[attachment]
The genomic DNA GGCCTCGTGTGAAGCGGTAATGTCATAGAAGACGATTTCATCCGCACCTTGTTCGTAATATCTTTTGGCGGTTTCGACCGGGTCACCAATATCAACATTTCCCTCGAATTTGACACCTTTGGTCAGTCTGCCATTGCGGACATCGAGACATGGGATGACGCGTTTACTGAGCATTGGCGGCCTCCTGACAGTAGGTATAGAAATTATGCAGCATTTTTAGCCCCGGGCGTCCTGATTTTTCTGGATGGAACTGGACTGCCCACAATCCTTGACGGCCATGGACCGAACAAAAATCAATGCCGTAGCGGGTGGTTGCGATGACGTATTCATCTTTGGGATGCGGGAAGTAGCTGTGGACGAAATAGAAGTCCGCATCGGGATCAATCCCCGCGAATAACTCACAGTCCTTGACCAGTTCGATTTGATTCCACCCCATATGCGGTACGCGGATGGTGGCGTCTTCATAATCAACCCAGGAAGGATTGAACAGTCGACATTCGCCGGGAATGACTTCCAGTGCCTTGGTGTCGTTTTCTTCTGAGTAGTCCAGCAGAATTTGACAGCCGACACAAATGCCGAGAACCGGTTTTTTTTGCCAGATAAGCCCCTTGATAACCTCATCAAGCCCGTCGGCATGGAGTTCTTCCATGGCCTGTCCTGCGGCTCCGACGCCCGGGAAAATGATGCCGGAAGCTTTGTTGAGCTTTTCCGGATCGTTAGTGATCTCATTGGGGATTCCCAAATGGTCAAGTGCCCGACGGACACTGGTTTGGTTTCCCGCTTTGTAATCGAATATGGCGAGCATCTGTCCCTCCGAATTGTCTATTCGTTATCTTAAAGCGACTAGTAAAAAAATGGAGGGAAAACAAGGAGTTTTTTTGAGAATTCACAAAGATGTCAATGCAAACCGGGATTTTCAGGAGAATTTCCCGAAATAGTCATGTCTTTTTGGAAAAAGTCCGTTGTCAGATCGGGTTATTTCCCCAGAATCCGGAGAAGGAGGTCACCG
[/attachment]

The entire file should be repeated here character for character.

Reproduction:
The genomic DNA GGCCTCGTGTGAAGCGGTAATGTCATAGAAGACGATTTCATCCGCACCTTGTTCGTAATATCTTTTGGCGGTTTCGACCGGGTCACCAATATCAACATTTCCCTCGAATTTGACACCTTTGGTCAGTCTGCCATTGCGGACATCGAGACATGGGATGACGCGTTTACTGAGCATTGGCGGCCTCCTGACAGTAGGTATAGAAATTATGCAGCATTTTTAGCCCCGGGCGTCCTGATTTTTCTGGATGGAACTGGACTGCCCACAATCCTTGACGGCCATGGACCGAACAAAAATCAATGCCGTAGCGGGTGGTTGCGATGACGTATTCATCTTTGGGATGCGGGAAGTAGCTGTGGACGAAATAGAAGTCCGCATCGGGATCAATCCCCGCGAATAACTCACAGTCCTTGACCAGTTCGATTTGATTCCACCCCATATGCGGTACGCGGATGGTGGCGTCTTCATAATCAACCCAGGAAGGATTGAACAGTCGACATTCGCCGGGAATGACTTCCAGTGCCTTGGTGTCGTTTTCTTCTGAGTAGTCCAGCAGAATTTGACAGCCGACACAAATGCCGAGAACCGGTTTTTTTTGCCAGATAAGCCCCTTGATAACCTCATCAAGCCCGTCGGCATGGAGTTCTTCCATGGCCTGTCCTGCGGCTCCGACGCCCGGGAAAATGATGCCGGAAGCTTTGTTGAGCTTTTCCGGATCGTTAGTGATCTCATTGGGGATTCCCAAATGGTCAAGTGCCCGACGGACACTGGTTTGGTTTCCCGCTTTGTAATCGAATATGGCGAGCATCTGTCCCTCCGAATTGTCTATTCGTTATCTTAAAGCGACTAGTAAAAAAATGGAGGGAAAACAAGGAGTTTTTTTGAGAATTCACAAAGATGTCAATGCAAACCGGGATTTTCAGGAGAATTTCCCGAAATAGTCATGTCTTTTTGGAAAAAGTCCGTTGTCAGATCGGGTTATTTCCCCAGAATCCGGAGAAGGAGGTCACCG